The immune reaction as a result of the injections of LPS combined with Aβ fibrils found in this study, is in accordance with the literature [7, 8, 11, 14, 38, 39]. Not only the presence of amyloidogenesis in the LPS group, but also the accumulation of glial cells surrounding the plaques (Figs. 3C–D; 8) demonstrated the linked effect of Aβ fibrils and LPS. Additionally, the CD4+ T-cells in the peripheral blood of the LPS-treated monkeys demonstrated an expression profile— higher expression of CD95 and lower expression of CD45RA— similar to the AD predictive profile found in humans [18, 19].
The induced neuroinflammatory state in the marmoset monkey accelerated amyloidopathy as none of the monkeys injected with PBS combined with Aβ fibrils showed any plaques.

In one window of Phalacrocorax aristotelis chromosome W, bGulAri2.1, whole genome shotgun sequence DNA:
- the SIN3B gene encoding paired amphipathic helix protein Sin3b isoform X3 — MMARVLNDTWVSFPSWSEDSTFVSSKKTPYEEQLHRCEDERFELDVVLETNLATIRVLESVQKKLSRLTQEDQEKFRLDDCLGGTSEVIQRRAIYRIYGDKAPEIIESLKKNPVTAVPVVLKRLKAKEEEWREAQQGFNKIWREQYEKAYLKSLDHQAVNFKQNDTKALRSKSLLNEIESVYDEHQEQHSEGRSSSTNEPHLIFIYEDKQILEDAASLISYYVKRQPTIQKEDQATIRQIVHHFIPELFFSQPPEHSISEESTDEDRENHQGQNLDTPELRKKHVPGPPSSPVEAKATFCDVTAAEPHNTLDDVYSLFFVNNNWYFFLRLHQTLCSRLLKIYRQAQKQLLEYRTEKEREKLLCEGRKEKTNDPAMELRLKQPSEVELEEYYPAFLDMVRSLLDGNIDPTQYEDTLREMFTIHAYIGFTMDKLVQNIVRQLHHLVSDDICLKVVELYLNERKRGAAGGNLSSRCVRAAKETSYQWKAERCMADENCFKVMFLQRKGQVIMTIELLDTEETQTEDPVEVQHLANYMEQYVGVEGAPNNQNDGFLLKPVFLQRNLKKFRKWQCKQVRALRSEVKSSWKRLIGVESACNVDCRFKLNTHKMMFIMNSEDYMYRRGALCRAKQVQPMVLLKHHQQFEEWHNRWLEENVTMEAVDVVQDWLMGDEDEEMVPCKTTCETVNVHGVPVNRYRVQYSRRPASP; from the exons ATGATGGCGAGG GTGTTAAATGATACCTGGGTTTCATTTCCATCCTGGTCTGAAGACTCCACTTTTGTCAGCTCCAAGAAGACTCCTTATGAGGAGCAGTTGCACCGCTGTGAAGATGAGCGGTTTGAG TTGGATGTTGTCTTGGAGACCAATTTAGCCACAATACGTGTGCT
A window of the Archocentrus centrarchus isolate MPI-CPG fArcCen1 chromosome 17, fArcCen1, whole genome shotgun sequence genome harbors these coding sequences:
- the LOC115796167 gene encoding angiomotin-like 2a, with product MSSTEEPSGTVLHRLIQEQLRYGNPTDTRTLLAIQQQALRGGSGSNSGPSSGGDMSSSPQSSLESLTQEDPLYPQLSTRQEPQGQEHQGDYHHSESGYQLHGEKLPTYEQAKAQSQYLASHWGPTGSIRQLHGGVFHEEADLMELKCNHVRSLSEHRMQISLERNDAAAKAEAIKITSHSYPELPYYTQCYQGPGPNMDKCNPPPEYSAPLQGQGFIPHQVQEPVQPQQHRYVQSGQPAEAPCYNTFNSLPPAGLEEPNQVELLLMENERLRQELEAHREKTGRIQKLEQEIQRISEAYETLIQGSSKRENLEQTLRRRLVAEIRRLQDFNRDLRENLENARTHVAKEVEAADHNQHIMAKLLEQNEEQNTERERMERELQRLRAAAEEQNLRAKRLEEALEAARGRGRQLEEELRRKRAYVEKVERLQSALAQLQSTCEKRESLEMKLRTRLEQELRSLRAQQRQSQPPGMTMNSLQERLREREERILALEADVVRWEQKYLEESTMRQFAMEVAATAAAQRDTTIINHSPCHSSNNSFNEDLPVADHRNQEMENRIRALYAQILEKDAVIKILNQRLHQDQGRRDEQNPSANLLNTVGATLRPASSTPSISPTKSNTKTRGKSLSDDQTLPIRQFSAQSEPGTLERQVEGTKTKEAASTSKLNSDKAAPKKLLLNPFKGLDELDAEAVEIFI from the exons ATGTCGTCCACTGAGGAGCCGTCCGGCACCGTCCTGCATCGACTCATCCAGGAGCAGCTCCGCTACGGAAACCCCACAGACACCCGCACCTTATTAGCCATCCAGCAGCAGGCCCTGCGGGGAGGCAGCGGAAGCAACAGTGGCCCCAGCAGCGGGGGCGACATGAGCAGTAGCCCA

Albeit we found plaques after LPS combined with Aβ, only the older LPS injected monkey (m9856) demonstrated severe amyloidopathy throughout the brain, with the emphasis around the LPS injection sites (Fig. 5). However, even in the presence of clear senile plaques in the brain of this older monkey, we were not able to identify plaques with the MRI. This could be explained by the resolution of the MRI scan (7.0 Tesla instead of 9.4 Tesla) and the finding that senile plaques in the marmoset monkey are smaller (<50 μm) than the size at which plaques were detectable (>50 μm) in other studies . The plaque load was predominantly present in the Aβ+LPS-injected hemisphere. It is described in literature that natural amyloid deposition is distributed symmetrical over the hemispheres , which makes us conclude that the lateralization in plaque load found in monkey m9856 was due to the Aβ injection in the right hemisphere, which supports the hypothesis that amyloid injection leads to amyloidogenesis. Furthermore, the inoculation of 600 pg of Aβ43 fibrils was the best way to trigger the amyloidopathy, as its injection site was associated with the highest plaque load and amyloidogenesis is additionally proved by the presence of Aβ42 proteins in addition to the injected Aβ43 proteins.